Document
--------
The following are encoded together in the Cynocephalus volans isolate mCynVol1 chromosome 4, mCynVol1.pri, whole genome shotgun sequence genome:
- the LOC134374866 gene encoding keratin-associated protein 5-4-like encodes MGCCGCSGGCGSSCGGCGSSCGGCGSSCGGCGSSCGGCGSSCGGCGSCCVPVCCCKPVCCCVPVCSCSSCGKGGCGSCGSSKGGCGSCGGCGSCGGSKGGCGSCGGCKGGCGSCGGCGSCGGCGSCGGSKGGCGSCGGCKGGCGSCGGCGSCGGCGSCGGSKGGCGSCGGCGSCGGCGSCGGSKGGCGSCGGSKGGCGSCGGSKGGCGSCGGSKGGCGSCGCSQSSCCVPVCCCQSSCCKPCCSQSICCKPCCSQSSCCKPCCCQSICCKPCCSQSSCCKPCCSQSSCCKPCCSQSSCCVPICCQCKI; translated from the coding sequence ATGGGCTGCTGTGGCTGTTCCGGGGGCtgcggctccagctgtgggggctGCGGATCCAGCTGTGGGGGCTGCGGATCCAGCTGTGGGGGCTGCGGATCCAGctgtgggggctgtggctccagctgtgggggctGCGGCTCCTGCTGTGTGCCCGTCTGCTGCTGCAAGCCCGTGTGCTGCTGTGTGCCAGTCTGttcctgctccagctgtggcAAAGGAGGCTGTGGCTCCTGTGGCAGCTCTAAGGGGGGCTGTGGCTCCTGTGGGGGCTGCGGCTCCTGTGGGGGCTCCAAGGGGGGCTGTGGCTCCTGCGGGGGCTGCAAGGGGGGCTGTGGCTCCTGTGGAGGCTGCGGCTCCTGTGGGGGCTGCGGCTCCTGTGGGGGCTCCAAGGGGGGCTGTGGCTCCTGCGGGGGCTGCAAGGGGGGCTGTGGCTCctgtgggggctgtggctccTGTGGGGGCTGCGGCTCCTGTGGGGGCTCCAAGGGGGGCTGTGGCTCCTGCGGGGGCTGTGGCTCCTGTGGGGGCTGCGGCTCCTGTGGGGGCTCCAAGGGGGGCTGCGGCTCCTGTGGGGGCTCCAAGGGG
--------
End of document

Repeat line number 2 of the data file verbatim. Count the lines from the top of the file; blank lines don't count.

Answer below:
- the LOC134374866 gene encoding keratin-associated protein 5-4-like encodes MGCCGCSGGCGSSCGGCGSSCGGCGSSCGGCGSSCGGCGSSCGGCGSCCVPVCCCKPVCCCVPVCSCSSCGKGGCGSCGSSKGGCGSCGGCGSCGGSKGGCGSCGGCKGGCGSCGGCGSCGGCGSCGGSKGGCGSCGGCKGGCGSCGGCGSCGGCGSCGGSKGGCGSCGGCGSCGGCGSCGGSKGGCGSCGGSKGGCGSCGGSKGGCGSCGGSKGGCGSCGCSQSSCCVPVCCCQSSCCKPCCSQSICCKPCCSQSSCCKPCCCQSICCKPCCSQSSCCKPCCSQSSCCKPCCSQSSCCVPICCQCKI; translated from the coding sequence ATGGGCTGCTGTGGCTGTTCCGGGGGCtgcggctccagctgtgggggctGCGGATCCAGCTGTGGGGGCTGCGGATCCAGCTGTGGGGGCTGCGGATCCAGctgtgggggctgtggctccagctgtgggggctGCGGCTCCTGCTGTGTGCCCGTCTGCTGCTGCAAGCCCGTGTGCTGCTGTGTGCCAGTCTGttcctgctccagctgtggcAAAGGAGGCTGTGGCTCCTGTGGCAGCTCTAAGGGGGGCTGTGGCTCCTGTGGGGGCTGCGGCTCCTGTGGGGGCTCCAAGGGGGGCTGTGGCTCCTGCGGGGGCTGCAAGGGGGGCTGTGGCTCCTGTGGAGGCTGCGGCTCCTGTGGGGGCTGCGGCTCCTGTGGGGGCTCCAAGGGGGGCTGTGGCTCCTGCGGGGGCTGCAAGGGGGGCTGTGGCTCctgtgggggctgtggctccTGTGGGGGCTGCGGCTCCTGTGGGGGCTCCAAGGGGGGCTGTGGCTCCTGCGGGGGCTGTGGCTCCTGTGGGGGCTGCGGCTCCTGTGGGGGCTCCAAGGGGGGCTGCGGCTCCTGTGGGGGCTCCAAGGGG